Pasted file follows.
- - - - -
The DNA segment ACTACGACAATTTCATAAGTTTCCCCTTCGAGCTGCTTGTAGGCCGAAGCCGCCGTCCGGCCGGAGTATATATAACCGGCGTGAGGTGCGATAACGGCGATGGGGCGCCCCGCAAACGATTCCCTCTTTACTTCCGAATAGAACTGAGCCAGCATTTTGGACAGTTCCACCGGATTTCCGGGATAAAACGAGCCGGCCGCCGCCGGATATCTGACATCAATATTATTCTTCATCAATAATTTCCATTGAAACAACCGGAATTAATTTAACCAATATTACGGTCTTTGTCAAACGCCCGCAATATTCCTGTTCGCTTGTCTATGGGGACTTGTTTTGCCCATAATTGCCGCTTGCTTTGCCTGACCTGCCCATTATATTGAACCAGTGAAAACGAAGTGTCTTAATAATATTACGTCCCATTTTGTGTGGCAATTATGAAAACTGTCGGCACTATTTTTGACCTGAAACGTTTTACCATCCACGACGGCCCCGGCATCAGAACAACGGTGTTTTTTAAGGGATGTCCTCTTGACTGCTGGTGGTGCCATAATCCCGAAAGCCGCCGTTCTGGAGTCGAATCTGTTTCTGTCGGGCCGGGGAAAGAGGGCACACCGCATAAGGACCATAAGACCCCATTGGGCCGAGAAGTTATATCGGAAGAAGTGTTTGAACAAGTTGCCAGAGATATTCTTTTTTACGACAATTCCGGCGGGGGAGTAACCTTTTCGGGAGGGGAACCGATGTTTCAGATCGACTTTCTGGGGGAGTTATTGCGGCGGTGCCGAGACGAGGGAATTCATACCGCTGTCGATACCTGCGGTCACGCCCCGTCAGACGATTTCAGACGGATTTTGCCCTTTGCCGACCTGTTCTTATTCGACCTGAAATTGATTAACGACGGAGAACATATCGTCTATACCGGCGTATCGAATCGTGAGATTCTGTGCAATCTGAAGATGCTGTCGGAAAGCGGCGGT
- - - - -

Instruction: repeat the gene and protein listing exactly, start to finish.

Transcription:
The DNA segment ACTACGACAATTTCATAAGTTTCCCCTTCGAGCTGCTTGTAGGCCGAAGCCGCCGTCCGGCCGGAGTATATATAACCGGCGTGAGGTGCGATAACGGCGATGGGGCGCCCCGCAAACGATTCCCTCTTTACTTCCGAATAGAACTGAGCCAGCATTTTGGACAGTTCCACCGGATTTCCGGGATAAAACGAGCCGGCCGCCGCCGGATATCTGACATCAATATTATTCTTCATCAATAATTTCCATTGAAACAACCGGAATTAATTTAACCAATATTACGGTCTTTGTCAAACGCCCGCAATATTCCTGTTCGCTTGTCTATGGGGACTTGTTTTGCCCATAATTGCCGCTTGCTTTGCCTGACCTGCCCATTATATTGAACCAGTGAAAACGAAGTGTCTTAATAATATTACGTCCCATTTTGTGTGGCAATTATGAAAACTGTCGGCACTATTTTTGACCTGAAACGTTTTACCATCCACGACGGCCCCGGCATCAGAACAACGGTGTTTTTTAAGGGATGTCCTCTTGACTGCTGGTGGTGCCATAATCCCGAAAGCCGCCGTTCTGGAGTCGAATCTGTTTCTGTCGGGCCGGGGAAAGAGGGCACACCGCATAAGGACCATAAGACCCCATTGGGCCGAGAAGTTATATCGGAAGAAGTGTTTGAACAAGTTGCCAGAGATATTCTTTTTTACGACAATTCCGGCGGGGGAGTAACCTTTTCGGGAGGGGAACCGATGTTTCAGATCGACTTTCTGGGGGAGTTATTGCGGCGGTGCCGAGACGAGGGAATTCATACCGCTGTCGATACCTGCGGTCACGCCCCGTCAGACGATTTCAGACGGATTTTGCCCTTTGCCGACCTGTTCTTATTCGACCTGAAATTGATTAACGACGGAGAACATATCGTCTATACCGGCGTATCGAATCGTGAGATTCTGTGCAATCTGAAGATGCTGTCGGAAAGCGGCGGT